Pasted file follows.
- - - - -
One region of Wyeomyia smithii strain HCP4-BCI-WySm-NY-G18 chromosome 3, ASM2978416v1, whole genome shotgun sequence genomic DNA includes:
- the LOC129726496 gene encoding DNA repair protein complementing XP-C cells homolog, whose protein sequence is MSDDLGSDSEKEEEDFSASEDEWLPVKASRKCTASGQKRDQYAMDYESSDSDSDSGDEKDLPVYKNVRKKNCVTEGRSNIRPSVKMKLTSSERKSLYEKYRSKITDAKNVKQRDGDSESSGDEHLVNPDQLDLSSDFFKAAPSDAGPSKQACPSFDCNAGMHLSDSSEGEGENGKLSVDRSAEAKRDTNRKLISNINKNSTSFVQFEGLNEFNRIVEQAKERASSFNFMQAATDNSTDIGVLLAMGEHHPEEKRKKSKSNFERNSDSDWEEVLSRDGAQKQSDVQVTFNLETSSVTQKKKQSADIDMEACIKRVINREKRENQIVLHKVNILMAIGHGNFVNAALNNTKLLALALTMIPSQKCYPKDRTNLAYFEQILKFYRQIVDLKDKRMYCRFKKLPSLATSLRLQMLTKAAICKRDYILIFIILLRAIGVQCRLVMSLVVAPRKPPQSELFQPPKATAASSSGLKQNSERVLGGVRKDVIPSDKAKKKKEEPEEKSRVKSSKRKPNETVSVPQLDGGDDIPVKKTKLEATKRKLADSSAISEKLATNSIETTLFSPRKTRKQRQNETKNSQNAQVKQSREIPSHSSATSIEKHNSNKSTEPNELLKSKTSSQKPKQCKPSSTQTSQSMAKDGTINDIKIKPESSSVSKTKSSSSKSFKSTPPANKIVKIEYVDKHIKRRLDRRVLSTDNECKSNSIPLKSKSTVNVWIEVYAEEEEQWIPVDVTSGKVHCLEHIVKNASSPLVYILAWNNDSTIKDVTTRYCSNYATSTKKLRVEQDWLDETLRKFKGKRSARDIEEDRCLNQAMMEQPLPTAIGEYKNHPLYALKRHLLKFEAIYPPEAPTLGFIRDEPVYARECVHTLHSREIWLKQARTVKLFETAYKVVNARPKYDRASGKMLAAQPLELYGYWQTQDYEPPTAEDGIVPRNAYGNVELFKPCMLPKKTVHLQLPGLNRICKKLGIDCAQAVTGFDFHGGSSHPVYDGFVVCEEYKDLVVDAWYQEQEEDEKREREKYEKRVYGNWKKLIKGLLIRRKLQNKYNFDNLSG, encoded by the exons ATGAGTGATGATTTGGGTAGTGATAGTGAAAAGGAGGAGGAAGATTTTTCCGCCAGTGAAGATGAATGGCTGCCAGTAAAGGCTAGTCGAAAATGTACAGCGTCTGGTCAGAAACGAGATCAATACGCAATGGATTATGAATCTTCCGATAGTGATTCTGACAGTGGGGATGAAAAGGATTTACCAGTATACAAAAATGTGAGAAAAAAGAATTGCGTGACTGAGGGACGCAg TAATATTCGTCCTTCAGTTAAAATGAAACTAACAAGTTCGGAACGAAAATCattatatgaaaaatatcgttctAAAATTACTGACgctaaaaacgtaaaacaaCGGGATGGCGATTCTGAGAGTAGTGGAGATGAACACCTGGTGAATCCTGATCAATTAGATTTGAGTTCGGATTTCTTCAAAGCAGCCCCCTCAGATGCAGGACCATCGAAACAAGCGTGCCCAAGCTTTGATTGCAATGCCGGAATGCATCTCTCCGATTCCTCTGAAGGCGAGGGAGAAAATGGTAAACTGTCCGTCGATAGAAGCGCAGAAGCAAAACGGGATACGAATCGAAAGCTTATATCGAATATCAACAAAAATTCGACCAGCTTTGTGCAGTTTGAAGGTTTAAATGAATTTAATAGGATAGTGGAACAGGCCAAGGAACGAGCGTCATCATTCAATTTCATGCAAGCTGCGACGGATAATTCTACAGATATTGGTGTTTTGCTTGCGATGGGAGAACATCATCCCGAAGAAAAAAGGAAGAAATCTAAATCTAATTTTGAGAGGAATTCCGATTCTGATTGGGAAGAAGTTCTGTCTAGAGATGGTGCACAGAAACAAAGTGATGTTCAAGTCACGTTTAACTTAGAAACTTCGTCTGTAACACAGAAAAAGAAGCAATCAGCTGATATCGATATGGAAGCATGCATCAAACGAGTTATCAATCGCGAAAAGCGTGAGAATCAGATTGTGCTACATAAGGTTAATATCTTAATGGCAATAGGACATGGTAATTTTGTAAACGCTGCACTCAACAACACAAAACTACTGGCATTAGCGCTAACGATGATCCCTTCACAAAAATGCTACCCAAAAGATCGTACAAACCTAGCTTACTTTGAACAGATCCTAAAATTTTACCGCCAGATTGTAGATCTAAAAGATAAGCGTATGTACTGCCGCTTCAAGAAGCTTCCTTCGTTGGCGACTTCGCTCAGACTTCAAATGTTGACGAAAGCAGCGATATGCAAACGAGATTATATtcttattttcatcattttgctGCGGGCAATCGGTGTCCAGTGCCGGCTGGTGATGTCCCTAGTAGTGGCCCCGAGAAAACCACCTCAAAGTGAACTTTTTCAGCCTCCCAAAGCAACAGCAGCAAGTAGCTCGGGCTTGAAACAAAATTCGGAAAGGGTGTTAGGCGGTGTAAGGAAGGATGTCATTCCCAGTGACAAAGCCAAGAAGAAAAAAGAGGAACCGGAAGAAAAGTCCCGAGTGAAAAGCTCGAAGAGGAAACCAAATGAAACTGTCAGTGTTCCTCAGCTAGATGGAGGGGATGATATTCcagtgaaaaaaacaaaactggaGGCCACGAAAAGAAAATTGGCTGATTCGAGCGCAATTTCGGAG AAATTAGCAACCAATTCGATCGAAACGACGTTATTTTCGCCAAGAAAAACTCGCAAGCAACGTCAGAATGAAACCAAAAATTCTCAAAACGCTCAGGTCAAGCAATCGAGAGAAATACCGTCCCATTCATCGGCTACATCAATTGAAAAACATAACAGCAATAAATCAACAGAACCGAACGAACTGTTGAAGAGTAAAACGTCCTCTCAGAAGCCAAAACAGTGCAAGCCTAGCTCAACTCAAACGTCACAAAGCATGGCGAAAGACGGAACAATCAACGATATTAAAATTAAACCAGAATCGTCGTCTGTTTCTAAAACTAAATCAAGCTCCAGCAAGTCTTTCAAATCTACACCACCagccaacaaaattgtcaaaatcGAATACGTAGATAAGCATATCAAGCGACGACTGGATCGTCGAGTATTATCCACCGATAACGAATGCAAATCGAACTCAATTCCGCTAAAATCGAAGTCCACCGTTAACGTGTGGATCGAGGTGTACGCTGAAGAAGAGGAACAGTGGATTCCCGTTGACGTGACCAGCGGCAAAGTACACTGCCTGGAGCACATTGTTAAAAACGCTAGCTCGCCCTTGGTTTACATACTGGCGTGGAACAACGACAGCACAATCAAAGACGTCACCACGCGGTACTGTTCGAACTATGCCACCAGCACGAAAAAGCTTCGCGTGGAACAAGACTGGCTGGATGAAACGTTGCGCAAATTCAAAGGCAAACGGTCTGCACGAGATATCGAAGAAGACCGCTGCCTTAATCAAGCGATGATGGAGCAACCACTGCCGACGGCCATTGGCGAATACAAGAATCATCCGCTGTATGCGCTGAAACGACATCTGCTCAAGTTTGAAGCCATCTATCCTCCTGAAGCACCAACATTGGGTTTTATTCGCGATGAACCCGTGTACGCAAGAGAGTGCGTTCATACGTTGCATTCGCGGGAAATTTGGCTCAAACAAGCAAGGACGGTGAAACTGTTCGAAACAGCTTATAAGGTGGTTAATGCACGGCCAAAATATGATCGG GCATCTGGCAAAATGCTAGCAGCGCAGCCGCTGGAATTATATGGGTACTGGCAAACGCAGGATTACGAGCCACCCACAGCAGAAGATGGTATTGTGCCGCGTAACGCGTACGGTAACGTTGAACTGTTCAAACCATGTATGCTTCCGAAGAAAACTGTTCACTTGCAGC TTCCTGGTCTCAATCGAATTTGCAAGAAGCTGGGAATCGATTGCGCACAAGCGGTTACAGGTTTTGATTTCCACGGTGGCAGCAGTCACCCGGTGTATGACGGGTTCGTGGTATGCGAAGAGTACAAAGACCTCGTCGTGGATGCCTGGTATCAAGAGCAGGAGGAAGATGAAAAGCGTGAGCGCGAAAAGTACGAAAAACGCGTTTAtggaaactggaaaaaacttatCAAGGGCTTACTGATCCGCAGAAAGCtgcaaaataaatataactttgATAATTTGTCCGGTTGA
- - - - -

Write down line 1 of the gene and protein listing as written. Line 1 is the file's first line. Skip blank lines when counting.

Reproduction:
One region of Wyeomyia smithii strain HCP4-BCI-WySm-NY-G18 chromosome 3, ASM2978416v1, whole genome shotgun sequence genomic DNA includes: